Another Jack Lee innovation was the introduction of the dance steps to the half time shows of the MMB. Beginning with a dance routine to the tune Alexander's Rag Time Band which proved to be a big hit with the crowd, others soon followed -- Five Foot Two -- Eyes of Blue, Me and My Shadow, and The Saint Louis Blues. At the end of the 1951 school year, Jack Lee left Ann Arbor to become Director of Bands at the University of Arizona.

The Michigan Band finds a new home

9 In 1946, the band moved to a "new" home, Harris Hall, which during the War had been used as the University USO center. Revelli quipped that the band was making "progress" as it moved from a building built in 1854 -- Morris Hall -- to one built in 1888! A majestic example of Ann Arbor's Romanesque architecture, Harris Hall provided the band with the storage and rehearsal space that it needed. The large upstairs room with its plaster walls and wooden floor provided the perfect acoustical setting for a band rehearsal. Revelli later would claim that the "Michigan Band sound" was in part due to the perfect acoustics of Harris Hall and Hill Auditorium. The lower floors of Harris Hall were used as teaching studios by the members of the Wind Instrument faculty. The sounds of the various instruments wafted gently through the thin walls -- it was a glorious sound. Harris Hall was a beloved home for the Michigan Band and created a real sense of pride.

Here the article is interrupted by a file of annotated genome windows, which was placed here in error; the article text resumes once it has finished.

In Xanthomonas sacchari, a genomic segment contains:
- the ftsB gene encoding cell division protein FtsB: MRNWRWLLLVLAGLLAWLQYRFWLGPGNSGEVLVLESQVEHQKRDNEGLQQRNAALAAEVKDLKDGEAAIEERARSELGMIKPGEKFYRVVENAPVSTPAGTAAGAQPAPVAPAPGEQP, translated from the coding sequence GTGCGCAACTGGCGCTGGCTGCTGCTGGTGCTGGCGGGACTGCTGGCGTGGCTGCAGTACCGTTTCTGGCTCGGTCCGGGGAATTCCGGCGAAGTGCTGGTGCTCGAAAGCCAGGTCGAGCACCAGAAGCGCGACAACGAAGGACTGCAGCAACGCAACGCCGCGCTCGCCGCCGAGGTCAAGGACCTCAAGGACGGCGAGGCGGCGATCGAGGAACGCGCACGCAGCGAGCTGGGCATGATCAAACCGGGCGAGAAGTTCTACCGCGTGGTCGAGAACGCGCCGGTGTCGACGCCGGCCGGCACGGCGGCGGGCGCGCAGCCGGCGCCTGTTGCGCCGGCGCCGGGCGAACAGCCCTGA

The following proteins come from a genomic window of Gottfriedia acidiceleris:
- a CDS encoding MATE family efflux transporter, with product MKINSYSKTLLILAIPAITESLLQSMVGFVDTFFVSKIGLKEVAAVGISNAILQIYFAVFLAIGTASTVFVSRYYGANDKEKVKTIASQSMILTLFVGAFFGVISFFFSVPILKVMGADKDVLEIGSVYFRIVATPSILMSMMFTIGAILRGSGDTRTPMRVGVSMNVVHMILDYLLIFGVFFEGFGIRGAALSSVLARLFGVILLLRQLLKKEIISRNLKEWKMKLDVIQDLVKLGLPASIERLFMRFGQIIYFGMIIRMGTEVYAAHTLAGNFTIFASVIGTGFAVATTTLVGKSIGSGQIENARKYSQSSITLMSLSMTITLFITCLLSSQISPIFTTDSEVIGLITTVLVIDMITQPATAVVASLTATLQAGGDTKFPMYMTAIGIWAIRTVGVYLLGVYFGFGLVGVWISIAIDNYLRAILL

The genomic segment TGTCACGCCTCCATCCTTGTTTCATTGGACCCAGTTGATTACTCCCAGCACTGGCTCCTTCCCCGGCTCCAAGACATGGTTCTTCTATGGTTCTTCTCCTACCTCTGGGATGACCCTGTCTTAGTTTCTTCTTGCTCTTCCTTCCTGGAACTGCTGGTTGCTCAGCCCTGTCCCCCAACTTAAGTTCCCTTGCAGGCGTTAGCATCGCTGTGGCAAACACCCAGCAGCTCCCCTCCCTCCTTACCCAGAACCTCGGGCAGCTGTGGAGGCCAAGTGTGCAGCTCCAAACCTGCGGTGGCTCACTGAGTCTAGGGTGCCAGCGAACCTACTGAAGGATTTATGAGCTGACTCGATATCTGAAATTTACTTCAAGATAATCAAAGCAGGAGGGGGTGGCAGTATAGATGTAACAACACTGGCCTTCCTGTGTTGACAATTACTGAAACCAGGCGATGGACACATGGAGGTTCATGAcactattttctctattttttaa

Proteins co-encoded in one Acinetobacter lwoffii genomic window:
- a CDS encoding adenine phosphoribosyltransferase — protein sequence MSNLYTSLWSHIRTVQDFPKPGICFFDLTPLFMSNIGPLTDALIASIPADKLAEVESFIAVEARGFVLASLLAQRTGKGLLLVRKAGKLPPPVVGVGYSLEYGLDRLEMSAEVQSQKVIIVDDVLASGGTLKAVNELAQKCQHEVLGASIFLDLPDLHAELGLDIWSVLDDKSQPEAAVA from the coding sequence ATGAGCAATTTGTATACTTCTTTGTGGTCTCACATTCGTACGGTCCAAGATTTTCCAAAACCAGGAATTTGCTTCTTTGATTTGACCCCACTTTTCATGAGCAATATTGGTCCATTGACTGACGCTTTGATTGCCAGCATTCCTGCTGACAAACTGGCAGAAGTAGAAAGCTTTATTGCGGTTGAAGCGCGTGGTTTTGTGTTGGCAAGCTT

The Blast from the Past

During the Homecoming Weekend of November 1950, sixty-five former Michigan bandsmen attended a reunion which resulted in the formation of the University of Michigan Band Alumni Association. In 1953, the Alumni Band began to join the regular band playing and marching at the Homecoming pre-game and half-time shows. This Blast from the Past -- a phrase coined by Band Alumnus, Roger Jacobi, and used ever since -- has become an annual event of Michigan's Homecoming weekend.

The Cavender Years